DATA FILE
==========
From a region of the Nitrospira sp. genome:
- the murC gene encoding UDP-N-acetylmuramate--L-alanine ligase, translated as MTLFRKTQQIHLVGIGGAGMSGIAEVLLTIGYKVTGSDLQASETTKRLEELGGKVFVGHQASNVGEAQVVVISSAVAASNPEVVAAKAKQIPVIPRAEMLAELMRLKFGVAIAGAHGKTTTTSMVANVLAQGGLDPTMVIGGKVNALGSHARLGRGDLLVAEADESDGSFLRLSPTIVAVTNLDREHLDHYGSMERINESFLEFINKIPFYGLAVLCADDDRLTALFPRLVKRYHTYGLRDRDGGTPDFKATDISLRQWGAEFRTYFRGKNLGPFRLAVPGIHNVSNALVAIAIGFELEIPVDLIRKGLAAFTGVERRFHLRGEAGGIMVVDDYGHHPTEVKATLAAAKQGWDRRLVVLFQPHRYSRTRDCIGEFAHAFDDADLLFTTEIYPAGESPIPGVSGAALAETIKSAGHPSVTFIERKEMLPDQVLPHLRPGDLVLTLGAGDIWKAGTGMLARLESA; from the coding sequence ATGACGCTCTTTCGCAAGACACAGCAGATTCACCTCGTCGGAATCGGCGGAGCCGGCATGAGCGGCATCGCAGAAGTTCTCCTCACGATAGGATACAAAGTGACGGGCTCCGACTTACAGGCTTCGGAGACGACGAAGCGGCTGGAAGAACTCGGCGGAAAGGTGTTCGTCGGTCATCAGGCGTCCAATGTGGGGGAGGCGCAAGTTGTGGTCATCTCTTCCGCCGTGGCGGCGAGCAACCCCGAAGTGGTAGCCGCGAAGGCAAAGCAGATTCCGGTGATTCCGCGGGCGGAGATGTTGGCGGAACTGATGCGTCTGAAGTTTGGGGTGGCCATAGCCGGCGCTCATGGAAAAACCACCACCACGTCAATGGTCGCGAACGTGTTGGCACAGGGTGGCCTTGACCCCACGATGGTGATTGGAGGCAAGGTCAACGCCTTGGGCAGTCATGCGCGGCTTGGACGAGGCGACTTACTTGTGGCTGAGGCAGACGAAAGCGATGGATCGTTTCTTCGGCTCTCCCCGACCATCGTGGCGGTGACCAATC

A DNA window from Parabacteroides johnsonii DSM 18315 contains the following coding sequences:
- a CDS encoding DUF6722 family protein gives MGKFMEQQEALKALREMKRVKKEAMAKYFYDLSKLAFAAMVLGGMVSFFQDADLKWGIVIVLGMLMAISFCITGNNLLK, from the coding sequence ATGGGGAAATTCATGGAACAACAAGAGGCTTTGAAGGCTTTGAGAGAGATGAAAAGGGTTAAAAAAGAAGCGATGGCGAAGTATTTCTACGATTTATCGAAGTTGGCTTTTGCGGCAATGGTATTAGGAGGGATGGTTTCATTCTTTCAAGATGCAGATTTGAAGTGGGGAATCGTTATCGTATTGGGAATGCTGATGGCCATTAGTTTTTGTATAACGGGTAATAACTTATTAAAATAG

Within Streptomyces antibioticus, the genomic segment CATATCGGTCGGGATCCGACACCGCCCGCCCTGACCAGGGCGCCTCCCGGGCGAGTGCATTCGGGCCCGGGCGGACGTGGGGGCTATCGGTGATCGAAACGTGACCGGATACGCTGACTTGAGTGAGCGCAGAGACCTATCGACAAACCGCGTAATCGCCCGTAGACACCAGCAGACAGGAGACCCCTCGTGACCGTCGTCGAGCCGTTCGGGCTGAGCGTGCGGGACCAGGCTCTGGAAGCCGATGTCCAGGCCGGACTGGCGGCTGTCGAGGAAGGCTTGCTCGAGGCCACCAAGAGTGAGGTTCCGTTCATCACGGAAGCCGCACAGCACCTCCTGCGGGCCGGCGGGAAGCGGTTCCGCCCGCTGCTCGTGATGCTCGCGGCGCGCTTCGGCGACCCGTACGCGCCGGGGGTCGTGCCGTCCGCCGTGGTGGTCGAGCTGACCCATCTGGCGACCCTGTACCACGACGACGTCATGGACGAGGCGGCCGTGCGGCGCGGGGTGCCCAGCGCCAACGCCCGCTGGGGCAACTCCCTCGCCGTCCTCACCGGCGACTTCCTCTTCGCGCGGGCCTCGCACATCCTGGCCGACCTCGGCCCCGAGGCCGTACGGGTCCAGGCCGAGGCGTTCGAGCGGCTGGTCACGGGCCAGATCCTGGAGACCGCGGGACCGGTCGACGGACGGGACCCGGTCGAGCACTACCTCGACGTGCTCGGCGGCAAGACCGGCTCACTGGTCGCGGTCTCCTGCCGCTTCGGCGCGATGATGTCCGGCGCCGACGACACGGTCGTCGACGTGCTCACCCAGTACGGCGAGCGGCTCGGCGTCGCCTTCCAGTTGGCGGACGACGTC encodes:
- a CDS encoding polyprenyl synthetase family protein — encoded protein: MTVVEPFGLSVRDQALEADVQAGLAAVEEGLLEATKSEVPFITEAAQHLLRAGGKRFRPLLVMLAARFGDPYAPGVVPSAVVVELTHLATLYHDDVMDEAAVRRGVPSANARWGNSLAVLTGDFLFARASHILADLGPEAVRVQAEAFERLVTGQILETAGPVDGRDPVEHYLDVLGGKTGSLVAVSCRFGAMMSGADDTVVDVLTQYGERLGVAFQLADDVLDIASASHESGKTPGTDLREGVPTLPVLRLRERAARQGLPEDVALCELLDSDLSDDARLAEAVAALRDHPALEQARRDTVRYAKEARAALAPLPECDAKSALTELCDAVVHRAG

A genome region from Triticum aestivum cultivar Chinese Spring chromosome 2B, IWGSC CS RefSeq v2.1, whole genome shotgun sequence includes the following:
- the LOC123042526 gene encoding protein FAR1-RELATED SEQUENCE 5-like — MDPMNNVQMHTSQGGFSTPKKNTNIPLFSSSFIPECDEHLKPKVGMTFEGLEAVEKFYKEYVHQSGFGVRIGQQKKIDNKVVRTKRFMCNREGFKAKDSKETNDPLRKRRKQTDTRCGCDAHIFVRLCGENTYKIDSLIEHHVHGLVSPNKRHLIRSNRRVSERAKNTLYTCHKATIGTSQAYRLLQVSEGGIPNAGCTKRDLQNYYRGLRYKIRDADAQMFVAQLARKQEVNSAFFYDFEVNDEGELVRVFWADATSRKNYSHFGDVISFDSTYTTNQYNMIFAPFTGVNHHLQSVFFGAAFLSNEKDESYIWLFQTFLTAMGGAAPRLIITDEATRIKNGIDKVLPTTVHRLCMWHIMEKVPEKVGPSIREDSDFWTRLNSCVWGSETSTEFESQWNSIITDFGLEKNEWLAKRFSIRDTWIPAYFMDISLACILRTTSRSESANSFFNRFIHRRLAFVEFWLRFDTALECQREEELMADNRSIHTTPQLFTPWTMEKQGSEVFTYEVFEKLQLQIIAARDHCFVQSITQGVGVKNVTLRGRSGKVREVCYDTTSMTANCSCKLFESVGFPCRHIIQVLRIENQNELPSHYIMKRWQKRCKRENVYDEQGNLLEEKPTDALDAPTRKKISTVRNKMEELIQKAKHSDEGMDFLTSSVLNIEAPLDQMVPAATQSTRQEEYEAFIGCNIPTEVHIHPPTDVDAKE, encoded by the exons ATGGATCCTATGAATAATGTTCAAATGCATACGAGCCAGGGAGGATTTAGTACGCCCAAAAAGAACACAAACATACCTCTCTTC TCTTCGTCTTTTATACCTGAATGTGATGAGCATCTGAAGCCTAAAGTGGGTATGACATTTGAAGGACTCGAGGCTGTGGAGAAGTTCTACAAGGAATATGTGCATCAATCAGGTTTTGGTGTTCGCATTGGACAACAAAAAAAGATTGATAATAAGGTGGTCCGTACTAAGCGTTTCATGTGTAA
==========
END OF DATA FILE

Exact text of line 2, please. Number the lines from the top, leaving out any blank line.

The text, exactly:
- the murC gene encoding UDP-N-acetylmuramate--L-alanine ligase, translated as MTLFRKTQQIHLVGIGGAGMSGIAEVLLTIGYKVTGSDLQASETTKRLEELGGKVFVGHQASNVGEAQVVVISSAVAASNPEVVAAKAKQIPVIPRAEMLAELMRLKFGVAIAGAHGKTTTTSMVANVLAQGGLDPTMVIGGKVNALGSHARLGRGDLLVAEADESDGSFLRLSPTIVAVTNLDREHLDHYGSMERINESFLEFINKIPFYGLAVLCADDDRLTALFPRLVKRYHTYGLRDRDGGTPDFKATDISLRQWGAEFRTYFRGKNLGPFRLAVPGIHNVSNALVAIAIGFELEIPVDLIRKGLAAFTGVERRFHLRGEAGGIMVVDDYGHHPTEVKATLAAAKQGWDRRLVVLFQPHRYSRTRDCIGEFAHAFDDADLLFTTEIYPAGESPIPGVSGAALAETIKSAGHPSVTFIERKEMLPDQVLPHLRPGDLVLTLGAGDIWKAGTGMLARLESA; from the coding sequence ATGACGCTCTTTCGCAAGACACAGCAGATTCACCTCGTCGGAATCGGCGGAGCCGGCATGAGCGGCATCGCAGAAGTTCTCCTCACGATAGGATACAAAGTGACGGGCTCCGACTTACAGGCTTCGGAGACGACGAAGCGGCTGGAAGAACTCGGCGGAAAGGTGTTCGTCGGTCATCAGGCGTCCAATGTGGGGGAGGCGCAAGTTGTGGTCATCTCTTCCGCCGTGGCGGCGAGCAACCCCGAAGTGGTAGCCGCGAAGGCAAAGCAGATTCCGGTGATTCCGCGGGCGGAGATGTTGGCGGAACTGATGCGTCTGAAGTTTGGGGTGGCCATAGCCGGCGCTCATGGAAAAACCACCACCACGTCAATGGTCGCGAACGTGTTGGCACAGGGTGGCCTTGACCCCACGATGGTGATTGGAGGCAAGGTCAACGCCTTGGGCAGTCATGCGCGGCTTGGACGAGGCGACTTACTTGTGGCTGAGGCAGACGAAAGCGATGGATCGTTTCTTCGGCTCTCCCCGACCATCGTGGCGGTGACCAATC